Good Citizen is dedicated to providing the inspiration, information and resources needed to improve ourselves, our communities, our nation and our world through service.
Good Citizen was born from Brad Jamison’s personal journey serving others for more than 30 years, as well as his professional experience studying and witnessing the transformative nature of service. It is Brad’s belief that service – the act of sharing oneself with others – is one of the keys to a more productive, compassionate and cohesive world.
By bringing together tips, tools, stories and various points of view, Good Citizen strives to give you what you need to get involved in your community through service. And, that via service, you will be a “good citizen” and catalyst for great change.
Brad Jamison is an award-winning professional who has built a career combining his love of media and passion for helping others. As an executive and humanitarian, he has leveraged the most powerful mediums to increase awareness, raise millions of dollars, encourage involvement and, above all, make a difference in the lives of others.
Guided by his desire to serve others, Brad conceived and executed Thirty Days of Service, a multi-layered initiative based on personally conducting thirty service projects with thirty organizations in thirty consecutive days. Via a daily written and video blog, as well as social media and other outreach, Brad’s goal was to inspire others to serve in their communities. This effort was recognized with the prestigious Daily Point of Light Award, which celebrates the power of the individual to spark change and improve the world.
Previously, Brad spent more than seven years as Vice President of Corporate Initiatives for Disney/ABC Television Group (DATG). In that role, he provided vision and leadership for the strategic development, implementation and sponsorship of pro-social efforts designed to educate, inspire and empower viewers/users of DATG’s vast on-air and online assets. He also oversaw more than $5 million in annual cash and in-kind philanthropic giving.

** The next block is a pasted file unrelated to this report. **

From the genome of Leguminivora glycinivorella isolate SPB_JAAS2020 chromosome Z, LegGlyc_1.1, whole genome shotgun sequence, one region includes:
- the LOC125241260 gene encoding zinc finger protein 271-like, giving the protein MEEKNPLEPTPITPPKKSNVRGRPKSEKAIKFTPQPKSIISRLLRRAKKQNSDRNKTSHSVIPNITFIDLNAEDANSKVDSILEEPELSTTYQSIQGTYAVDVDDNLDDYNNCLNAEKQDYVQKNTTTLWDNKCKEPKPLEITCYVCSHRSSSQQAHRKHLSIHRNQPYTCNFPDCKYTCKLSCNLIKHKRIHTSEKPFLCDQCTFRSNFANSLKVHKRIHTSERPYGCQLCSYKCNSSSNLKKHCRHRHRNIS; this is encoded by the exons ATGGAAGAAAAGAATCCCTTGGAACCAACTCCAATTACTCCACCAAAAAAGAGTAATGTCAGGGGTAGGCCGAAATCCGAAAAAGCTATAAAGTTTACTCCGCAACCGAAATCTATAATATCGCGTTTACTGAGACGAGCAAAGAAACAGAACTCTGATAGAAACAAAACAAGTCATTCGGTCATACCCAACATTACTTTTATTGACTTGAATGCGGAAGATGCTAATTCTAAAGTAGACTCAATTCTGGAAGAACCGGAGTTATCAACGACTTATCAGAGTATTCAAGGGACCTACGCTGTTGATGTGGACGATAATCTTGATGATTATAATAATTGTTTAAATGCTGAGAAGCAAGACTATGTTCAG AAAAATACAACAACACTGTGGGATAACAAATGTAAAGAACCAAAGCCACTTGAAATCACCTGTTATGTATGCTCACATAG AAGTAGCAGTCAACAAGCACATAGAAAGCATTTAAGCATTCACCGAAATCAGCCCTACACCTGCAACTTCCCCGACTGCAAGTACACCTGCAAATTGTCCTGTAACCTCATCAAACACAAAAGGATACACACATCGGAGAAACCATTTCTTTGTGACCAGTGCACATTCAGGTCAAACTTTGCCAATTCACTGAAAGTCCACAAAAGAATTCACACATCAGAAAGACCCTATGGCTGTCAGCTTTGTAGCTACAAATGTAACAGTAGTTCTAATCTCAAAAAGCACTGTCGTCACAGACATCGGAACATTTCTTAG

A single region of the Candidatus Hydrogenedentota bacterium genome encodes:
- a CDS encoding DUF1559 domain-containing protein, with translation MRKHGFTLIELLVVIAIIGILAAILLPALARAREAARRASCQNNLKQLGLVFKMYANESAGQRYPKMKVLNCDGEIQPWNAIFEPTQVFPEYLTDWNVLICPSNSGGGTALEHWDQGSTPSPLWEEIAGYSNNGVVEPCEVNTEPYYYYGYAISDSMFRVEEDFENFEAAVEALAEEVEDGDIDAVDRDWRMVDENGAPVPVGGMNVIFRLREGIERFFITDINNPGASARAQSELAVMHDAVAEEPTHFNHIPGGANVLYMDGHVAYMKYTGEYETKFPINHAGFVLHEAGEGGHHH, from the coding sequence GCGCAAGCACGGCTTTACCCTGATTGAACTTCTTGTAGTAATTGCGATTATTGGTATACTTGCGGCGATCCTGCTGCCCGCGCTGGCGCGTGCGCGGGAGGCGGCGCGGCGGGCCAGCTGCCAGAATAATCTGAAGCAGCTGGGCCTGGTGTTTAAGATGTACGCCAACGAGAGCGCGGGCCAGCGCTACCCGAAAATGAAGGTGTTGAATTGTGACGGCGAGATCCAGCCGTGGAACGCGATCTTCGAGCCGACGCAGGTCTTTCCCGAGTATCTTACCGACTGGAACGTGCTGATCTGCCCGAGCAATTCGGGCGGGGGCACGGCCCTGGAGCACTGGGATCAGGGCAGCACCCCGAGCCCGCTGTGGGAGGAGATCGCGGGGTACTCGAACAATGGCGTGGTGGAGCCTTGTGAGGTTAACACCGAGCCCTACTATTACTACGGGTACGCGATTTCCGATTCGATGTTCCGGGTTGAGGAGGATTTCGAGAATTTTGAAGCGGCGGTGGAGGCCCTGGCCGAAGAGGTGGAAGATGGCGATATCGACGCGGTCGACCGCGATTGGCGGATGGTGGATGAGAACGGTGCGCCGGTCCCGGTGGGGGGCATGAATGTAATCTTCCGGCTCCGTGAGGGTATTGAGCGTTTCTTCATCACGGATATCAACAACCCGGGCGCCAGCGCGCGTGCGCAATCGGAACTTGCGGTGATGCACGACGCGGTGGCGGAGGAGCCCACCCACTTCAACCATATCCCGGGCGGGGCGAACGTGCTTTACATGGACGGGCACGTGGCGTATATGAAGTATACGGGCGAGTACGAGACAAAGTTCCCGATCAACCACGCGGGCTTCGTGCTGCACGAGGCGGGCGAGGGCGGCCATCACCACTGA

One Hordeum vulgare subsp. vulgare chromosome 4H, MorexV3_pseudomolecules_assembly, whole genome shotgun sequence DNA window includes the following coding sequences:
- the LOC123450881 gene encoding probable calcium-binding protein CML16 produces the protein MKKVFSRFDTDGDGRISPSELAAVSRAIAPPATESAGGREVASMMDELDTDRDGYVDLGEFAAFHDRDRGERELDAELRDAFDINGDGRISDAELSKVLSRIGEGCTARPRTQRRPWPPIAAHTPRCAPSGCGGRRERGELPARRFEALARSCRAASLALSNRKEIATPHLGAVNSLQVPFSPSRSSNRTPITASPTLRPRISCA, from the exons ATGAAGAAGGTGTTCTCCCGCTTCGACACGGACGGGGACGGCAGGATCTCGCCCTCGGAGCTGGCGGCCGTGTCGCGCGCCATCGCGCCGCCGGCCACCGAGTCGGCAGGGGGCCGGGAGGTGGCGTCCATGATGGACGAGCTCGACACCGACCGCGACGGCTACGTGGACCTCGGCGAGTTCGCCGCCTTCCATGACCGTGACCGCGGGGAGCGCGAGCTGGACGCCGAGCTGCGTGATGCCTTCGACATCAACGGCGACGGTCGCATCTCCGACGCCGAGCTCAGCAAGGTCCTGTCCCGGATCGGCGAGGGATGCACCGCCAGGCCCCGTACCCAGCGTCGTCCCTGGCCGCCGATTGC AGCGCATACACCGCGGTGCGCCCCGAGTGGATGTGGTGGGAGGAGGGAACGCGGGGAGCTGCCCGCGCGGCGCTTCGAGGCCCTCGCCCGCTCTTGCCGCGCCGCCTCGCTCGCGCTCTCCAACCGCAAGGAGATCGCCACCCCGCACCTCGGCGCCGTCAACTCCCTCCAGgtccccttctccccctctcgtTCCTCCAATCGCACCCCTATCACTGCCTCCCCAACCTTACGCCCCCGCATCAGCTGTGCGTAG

Prior to Disney/ABC, Brad spent a decade at prestigious public relations firms, Edelman, Ketchum and Ogilvy, where he developed pro-social campaigns for leading consumer product companies.
Throughout his career, Brad has worked with hundreds of celebrities on pro-social efforts, helped raise millions of dollars for worthy causes and had the privilege of contributing millions more to worthy organizations on behalf of corporations.
A New Jersey native, Brad is a Magna Cum Laude graduate of Ithaca College and currently lives in Los Angeles with his partner of 9 years and their rescue dog. He is an active volunteer with a number of organizations and a proud board member of the Boys & Girls Club of Hollywood. He is a featured columnist on The Huffington Post.
The wealth management firm Envestnet|PMC recently published a study that looked at investment returns on socially responsible investments. The results were surprising.